By this time of the year, wishing world peace may sound naïve and out of place. But for many people living in conflict zones, believing that peace is possible is surprisingly common. Inversely, it is often in more peaceful countries that we find the least optimistic people. This is what transpires from the first-ever Peace Perceptions Poll (2018), an initiative led by the NGO International Alert and the British Council in partnership with polling agency RIWI.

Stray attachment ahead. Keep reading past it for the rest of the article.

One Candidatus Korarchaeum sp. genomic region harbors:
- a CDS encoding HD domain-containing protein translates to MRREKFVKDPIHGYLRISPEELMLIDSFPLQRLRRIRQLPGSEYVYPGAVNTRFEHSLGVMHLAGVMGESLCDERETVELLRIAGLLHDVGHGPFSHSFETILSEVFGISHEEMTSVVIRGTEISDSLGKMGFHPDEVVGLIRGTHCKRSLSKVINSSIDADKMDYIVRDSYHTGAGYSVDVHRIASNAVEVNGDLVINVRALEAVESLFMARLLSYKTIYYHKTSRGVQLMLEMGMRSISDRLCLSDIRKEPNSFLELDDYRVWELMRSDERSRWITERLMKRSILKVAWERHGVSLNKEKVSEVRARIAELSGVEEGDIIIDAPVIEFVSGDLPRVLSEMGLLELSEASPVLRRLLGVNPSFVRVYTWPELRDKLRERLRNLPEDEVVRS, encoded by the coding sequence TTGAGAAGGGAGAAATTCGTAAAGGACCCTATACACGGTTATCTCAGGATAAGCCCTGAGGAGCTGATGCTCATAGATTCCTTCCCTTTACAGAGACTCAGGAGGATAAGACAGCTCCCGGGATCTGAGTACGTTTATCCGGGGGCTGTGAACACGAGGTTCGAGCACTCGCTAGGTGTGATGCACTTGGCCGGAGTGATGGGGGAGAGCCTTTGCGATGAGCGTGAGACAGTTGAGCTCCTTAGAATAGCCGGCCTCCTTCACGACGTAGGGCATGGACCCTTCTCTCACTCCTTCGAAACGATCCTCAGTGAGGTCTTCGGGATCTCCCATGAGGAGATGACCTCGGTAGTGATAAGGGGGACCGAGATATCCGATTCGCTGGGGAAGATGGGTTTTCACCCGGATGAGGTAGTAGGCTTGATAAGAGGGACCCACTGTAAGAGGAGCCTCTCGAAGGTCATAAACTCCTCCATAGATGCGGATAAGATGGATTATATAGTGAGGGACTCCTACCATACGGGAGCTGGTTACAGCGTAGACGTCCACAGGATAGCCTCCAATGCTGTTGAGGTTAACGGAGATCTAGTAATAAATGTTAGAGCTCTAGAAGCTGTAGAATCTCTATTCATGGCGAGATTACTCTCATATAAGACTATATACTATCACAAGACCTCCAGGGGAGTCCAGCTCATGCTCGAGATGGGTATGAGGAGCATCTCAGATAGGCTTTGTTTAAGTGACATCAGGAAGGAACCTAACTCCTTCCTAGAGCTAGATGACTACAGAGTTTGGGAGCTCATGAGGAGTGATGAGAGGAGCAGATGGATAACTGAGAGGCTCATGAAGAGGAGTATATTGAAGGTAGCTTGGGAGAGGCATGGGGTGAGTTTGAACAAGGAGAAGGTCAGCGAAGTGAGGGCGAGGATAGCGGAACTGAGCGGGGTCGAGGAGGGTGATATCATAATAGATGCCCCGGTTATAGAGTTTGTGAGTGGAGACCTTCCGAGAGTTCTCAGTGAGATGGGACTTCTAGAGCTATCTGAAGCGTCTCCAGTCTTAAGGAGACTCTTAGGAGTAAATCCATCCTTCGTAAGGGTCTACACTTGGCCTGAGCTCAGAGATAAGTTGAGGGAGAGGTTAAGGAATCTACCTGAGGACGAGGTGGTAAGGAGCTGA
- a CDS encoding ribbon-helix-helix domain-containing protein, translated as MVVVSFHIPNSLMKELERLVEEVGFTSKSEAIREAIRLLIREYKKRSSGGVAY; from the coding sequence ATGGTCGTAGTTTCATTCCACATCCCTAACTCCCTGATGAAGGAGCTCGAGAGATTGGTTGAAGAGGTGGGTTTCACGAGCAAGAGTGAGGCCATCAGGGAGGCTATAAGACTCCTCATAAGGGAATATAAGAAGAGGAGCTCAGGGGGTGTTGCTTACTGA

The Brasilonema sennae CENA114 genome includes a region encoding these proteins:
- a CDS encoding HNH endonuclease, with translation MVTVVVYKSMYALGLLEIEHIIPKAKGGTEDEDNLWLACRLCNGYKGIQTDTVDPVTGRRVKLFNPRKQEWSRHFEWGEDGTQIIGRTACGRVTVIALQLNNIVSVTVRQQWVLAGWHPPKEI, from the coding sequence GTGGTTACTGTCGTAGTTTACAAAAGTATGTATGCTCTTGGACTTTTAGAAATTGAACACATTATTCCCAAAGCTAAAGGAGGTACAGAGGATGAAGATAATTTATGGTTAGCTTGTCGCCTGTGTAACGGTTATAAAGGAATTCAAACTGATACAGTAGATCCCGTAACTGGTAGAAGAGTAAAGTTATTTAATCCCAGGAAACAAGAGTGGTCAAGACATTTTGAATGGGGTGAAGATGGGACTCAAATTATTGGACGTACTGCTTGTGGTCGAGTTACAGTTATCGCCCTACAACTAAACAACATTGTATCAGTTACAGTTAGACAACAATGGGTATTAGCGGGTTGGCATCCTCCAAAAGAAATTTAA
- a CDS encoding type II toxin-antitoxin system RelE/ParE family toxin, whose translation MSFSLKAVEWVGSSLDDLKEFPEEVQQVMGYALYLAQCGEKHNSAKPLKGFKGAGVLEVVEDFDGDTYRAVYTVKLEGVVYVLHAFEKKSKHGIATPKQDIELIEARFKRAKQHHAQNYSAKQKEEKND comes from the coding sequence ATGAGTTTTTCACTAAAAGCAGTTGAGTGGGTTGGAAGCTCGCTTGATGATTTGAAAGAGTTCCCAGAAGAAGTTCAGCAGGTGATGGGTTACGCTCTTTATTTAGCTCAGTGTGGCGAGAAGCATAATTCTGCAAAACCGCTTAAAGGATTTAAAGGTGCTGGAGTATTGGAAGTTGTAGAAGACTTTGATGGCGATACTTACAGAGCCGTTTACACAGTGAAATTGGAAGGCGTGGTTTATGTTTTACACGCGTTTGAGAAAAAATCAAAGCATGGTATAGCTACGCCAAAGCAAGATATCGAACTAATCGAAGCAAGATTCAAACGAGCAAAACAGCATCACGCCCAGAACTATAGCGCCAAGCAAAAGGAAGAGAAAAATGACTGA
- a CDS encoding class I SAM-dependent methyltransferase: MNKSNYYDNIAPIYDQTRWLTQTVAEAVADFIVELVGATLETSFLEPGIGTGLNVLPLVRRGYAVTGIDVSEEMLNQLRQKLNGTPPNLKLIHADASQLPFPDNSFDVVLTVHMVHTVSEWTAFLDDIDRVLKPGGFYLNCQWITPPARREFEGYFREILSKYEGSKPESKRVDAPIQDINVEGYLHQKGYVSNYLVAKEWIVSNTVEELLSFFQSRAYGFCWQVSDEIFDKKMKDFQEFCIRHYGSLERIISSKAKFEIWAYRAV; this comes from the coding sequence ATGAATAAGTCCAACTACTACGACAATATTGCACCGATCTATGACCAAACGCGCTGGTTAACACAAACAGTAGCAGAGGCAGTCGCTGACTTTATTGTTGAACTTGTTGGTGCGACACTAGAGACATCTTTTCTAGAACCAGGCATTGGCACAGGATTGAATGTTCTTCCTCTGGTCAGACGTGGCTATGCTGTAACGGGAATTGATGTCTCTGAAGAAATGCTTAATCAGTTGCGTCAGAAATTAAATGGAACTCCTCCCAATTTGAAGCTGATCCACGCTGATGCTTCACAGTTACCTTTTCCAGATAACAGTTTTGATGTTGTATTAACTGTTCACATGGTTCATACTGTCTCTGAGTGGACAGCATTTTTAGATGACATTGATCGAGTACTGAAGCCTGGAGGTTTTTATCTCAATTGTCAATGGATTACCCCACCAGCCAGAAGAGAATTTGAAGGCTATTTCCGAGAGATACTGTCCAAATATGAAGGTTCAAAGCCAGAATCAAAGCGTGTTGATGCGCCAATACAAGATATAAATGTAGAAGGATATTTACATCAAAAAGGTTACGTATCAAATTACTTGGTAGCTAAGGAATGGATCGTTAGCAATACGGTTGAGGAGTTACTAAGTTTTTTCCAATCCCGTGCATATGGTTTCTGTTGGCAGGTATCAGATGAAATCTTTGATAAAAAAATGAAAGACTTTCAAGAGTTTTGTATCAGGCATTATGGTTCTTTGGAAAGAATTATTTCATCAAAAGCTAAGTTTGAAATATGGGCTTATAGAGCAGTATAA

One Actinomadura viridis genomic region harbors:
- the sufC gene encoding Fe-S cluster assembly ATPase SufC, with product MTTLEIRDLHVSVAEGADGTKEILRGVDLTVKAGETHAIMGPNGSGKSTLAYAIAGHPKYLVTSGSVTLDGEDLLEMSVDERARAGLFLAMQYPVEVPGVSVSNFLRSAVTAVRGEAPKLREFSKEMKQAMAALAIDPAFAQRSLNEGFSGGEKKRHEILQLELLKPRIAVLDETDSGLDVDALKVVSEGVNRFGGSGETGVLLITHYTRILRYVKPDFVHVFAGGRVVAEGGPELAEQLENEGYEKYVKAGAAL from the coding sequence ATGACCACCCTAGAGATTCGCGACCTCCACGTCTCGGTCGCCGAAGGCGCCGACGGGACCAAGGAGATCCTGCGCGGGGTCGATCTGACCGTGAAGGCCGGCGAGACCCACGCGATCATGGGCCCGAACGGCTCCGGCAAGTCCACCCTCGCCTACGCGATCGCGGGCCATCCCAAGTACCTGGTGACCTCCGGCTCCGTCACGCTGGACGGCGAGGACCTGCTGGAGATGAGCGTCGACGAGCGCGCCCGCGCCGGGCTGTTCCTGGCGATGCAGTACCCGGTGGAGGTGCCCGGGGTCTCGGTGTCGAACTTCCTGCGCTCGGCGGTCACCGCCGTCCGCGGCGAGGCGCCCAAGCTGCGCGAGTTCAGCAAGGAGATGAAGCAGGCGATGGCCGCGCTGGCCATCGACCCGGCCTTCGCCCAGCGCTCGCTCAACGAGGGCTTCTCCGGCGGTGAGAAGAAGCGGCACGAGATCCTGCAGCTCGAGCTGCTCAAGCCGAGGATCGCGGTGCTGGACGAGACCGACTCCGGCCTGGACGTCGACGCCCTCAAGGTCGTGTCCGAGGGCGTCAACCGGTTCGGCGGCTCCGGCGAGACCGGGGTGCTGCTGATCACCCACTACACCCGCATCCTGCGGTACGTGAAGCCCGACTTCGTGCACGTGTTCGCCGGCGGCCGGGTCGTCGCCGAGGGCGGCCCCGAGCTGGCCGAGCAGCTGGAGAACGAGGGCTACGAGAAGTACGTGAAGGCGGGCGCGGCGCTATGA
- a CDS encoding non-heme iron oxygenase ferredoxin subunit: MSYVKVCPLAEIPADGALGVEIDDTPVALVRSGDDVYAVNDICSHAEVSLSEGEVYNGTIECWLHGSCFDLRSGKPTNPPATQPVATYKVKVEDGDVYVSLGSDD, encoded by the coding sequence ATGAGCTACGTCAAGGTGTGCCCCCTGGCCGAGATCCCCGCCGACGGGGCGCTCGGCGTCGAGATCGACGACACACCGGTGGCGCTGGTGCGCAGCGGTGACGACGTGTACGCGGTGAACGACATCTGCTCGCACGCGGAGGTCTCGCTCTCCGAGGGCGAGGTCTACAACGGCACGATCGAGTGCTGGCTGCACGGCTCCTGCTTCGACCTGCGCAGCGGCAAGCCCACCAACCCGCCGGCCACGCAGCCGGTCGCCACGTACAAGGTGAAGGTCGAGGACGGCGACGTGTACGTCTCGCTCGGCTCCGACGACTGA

My second guest post is by Clinton Robinson, an education expert who has managed to capture an underlying dilemma for the development community in just a few amazing paragraphs. What assumptions do we make when we label countries as ‘developed’ or ‘developing’? Does it make sense to do so in today’s world? Should we just talk about people living in poverty anywhere? After reading his piece I hope you, too, will start questioning the standard language we use to describe how we ‘help’ other communities.